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Business methods and software-related inventions

BY OSVALDO AMARAL
MANAGING INTELLECTUAL PROPERTY, INTERNATIONAL BRIEFINGS, SEPTEMBER 2005
Applicants interested in protecting business methods and software related inventions in Mexico are not completely prevented from protecting these types of inventions if certain considerations are taken into account. Although Article 19, Section III of the Law of Industrial Property expressly deems business methods per se and software per se to be unpatentable, an applicant can rest assured that the Mexican Institute of Industrial (IMPI) has been allowing and issuing business methods and software-related patents.

Outside the realm of Article 19, Section III of the Law of Industrial Property, there are no laws, regulations, jurisprudence or guidelines to guide an applicant interested in protecting a specific business method or software-related invention in Mexico. This generalized lack of guidance is reflected in the fact that Mexican examiners tend to automatically label the slightest vestige of characteristics of a business method or software as a business method per se or a software per se. This is especially true when the Mexican examiner finds no corresponding and equivalent European patent that has not been allowed or granted claiming the same priority as the Mexican pending patent application.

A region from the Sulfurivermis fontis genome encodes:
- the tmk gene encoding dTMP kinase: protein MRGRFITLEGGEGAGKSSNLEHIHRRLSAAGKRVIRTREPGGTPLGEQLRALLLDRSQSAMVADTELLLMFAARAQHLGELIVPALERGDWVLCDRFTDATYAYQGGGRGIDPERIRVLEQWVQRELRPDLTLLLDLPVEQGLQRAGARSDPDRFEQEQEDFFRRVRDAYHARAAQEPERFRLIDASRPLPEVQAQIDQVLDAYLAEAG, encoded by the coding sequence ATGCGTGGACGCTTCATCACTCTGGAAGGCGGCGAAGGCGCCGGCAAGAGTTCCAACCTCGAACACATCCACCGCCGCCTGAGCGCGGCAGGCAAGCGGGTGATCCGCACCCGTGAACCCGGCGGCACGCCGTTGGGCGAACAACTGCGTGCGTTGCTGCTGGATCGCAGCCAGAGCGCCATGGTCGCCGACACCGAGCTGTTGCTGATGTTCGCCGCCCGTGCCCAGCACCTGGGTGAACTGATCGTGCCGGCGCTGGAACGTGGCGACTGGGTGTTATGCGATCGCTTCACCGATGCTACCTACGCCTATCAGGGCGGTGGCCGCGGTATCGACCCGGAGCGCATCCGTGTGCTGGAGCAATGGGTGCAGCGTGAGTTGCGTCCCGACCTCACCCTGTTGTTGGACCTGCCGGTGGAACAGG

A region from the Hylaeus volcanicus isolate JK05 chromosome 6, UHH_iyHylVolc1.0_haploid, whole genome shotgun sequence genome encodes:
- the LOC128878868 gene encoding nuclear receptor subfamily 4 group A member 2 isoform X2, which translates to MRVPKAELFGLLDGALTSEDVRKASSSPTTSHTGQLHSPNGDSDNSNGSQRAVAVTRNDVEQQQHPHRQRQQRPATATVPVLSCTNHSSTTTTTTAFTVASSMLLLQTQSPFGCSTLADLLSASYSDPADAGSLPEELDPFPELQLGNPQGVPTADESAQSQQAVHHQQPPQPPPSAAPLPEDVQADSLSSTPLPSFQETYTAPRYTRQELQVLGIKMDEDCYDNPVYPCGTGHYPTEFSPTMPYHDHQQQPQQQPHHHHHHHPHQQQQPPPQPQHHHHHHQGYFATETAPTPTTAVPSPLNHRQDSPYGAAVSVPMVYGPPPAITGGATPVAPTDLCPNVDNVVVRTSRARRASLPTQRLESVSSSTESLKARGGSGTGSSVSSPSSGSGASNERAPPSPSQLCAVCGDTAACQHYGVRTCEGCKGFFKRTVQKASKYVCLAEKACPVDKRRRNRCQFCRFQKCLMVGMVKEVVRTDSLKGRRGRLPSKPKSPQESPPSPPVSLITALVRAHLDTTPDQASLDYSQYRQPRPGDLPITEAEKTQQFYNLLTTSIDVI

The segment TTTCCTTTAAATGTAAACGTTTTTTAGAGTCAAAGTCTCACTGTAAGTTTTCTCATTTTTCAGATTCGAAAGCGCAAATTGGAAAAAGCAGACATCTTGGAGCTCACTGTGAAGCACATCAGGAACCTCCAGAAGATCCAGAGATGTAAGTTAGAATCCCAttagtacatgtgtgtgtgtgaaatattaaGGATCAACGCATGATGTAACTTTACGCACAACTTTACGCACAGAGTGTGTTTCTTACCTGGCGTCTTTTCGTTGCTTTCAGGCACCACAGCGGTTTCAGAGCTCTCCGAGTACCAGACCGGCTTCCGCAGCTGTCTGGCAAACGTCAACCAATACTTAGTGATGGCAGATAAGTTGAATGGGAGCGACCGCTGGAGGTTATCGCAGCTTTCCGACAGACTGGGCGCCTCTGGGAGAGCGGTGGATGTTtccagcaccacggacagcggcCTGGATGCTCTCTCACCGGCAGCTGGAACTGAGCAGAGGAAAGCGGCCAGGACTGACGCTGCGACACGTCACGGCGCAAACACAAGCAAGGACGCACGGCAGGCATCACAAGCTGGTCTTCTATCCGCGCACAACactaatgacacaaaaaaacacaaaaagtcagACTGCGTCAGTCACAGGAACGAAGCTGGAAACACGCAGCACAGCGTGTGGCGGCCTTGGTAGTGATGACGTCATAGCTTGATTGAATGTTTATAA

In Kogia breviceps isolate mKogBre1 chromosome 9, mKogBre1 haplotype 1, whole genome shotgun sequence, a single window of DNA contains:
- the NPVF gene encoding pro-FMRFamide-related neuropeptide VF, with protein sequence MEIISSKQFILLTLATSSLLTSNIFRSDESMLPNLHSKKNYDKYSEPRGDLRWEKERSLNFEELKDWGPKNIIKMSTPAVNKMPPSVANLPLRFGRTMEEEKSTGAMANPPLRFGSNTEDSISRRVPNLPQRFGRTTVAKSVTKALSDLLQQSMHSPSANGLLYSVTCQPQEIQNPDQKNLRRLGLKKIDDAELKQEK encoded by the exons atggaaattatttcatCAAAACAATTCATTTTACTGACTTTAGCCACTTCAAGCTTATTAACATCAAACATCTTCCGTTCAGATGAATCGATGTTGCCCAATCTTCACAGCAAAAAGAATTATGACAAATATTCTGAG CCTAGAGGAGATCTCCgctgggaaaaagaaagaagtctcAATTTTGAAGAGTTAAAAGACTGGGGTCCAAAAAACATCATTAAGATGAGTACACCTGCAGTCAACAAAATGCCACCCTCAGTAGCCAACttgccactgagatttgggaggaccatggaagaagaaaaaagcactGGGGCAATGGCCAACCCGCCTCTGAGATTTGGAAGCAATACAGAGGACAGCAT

However, in practice, IMPI is guided by the patentability guidelines established by the European Patent Office and thus views a software-related invention or business method as patentable in Mexico if a technical and tangible effect is obtained by using the software-related invention or business method. The technical and tangible effect must also be novel, inventive and capable of industrial application.

With respect to software-related inventions, apparatus, process, product or medium claims are likely to be considered patentable by a Mexican examiner but signal, data structure and computer programs claims are not. For the purposes of drafting strategy for a software-related invention, the specification should describe the functional modules of the software, the hardware elements and the interrelationship between the software modules and the hardware elements. With respect to business methods, claiming the method of doing business in terms of having a technical and tangible effect such as being implemented on a communications network is also likely to be considered patentable by a Mexican Examiner.

In summary, business methods and software-related inventions can be protected in Mexico despite the lack of guidance and an express position on the part of IMPI.